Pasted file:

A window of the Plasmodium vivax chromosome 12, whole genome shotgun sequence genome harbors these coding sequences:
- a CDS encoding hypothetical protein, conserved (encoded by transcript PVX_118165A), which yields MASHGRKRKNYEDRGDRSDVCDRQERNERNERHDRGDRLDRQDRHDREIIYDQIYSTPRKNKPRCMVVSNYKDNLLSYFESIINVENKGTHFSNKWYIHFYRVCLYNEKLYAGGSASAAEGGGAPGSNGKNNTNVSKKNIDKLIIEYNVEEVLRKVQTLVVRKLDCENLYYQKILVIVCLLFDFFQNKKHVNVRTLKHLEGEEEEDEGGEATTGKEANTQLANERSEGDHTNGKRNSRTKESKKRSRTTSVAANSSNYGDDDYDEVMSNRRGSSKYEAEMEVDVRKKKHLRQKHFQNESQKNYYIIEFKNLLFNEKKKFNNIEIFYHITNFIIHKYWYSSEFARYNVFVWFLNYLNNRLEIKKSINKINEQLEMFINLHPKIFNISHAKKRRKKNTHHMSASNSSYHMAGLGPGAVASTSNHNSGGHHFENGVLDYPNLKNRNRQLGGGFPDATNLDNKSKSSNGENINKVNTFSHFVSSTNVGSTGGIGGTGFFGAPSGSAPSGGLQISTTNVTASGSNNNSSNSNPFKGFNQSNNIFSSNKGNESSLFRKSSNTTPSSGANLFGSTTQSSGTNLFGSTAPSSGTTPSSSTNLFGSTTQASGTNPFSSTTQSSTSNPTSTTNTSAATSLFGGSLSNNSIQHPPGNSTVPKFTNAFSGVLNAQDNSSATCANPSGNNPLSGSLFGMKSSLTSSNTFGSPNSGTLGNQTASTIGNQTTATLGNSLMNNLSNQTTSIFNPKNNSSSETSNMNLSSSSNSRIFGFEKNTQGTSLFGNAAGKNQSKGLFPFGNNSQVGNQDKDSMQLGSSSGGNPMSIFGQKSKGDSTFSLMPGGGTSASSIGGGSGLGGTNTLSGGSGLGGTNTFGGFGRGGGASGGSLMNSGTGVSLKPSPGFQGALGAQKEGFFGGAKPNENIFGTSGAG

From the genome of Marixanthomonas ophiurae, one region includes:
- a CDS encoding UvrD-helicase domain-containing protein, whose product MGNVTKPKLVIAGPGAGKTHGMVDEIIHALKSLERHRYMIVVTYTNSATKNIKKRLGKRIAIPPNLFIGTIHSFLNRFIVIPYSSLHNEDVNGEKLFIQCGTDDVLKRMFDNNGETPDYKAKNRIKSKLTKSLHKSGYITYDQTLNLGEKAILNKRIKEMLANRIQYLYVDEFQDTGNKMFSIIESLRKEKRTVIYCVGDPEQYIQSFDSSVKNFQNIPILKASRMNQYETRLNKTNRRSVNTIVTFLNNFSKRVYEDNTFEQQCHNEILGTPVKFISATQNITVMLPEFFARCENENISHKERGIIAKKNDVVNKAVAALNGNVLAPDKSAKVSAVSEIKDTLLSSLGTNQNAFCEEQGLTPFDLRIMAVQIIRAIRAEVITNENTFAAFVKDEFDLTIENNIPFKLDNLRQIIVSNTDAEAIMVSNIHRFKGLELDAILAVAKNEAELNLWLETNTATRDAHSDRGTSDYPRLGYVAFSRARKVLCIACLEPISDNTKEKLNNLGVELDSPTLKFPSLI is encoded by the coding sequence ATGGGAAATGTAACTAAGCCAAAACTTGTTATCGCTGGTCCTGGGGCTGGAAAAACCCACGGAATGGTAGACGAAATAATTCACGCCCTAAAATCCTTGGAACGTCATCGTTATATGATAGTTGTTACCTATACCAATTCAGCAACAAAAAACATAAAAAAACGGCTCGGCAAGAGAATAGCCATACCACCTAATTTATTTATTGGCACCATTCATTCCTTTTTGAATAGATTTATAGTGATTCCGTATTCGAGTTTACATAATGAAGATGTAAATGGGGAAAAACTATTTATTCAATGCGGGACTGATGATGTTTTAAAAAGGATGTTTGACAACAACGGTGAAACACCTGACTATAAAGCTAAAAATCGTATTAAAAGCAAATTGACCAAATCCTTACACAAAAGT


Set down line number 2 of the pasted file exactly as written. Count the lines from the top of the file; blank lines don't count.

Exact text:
- a CDS encoding hypothetical protein, conserved (encoded by transcript PVX_118165A), which yields MASHGRKRKNYEDRGDRSDVCDRQERNERNERHDRGDRLDRQDRHDREIIYDQIYSTPRKNKPRCMVVSNYKDNLLSYFESIINVENKGTHFSNKWYIHFYRVCLYNEKLYAGGSASAAEGGGAPGSNGKNNTNVSKKNIDKLIIEYNVEEVLRKVQTLVVRKLDCENLYYQKILVIVCLLFDFFQNKKHVNVRTLKHLEGEEEEDEGGEATTGKEANTQLANERSEGDHTNGKRNSRTKESKKRSRTTSVAANSSNYGDDDYDEVMSNRRGSSKYEAEMEVDVRKKKHLRQKHFQNESQKNYYIIEFKNLLFNEKKKFNNIEIFYHITNFIIHKYWYSSEFARYNVFVWFLNYLNNRLEIKKSINKINEQLEMFINLHPKIFNISHAKKRRKKNTHHMSASNSSYHMAGLGPGAVASTSNHNSGGHHFENGVLDYPNLKNRNRQLGGGFPDATNLDNKSKSSNGENINKVNTFSHFVSSTNVGSTGGIGGTGFFGAPSGSAPSGGLQISTTNVTASGSNNNSSNSNPFKGFNQSNNIFSSNKGNESSLFRKSSNTTPSSGANLFGSTTQSSGTNLFGSTAPSSGTTPSSSTNLFGSTTQASGTNPFSSTTQSSTSNPTSTTNTSAATSLFGGSLSNNSIQHPPGNSTVPKFTNAFSGVLNAQDNSSATCANPSGNNPLSGSLFGMKSSLTSSNTFGSPNSGTLGNQTASTIGNQTTATLGNSLMNNLSNQTTSIFNPKNNSSSETSNMNLSSSSNSRIFGFEKNTQGTSLFGNAAGKNQSKGLFPFGNNSQVGNQDKDSMQLGSSSGGNPMSIFGQKSKGDSTFSLMPGGGTSASSIGGGSGLGGTNTLSGGSGLGGTNTFGGFGRGGGASGGSLMNSGTGVSLKPSPGFQGALGAQKEGFFGGAKPNENIFGTSGAG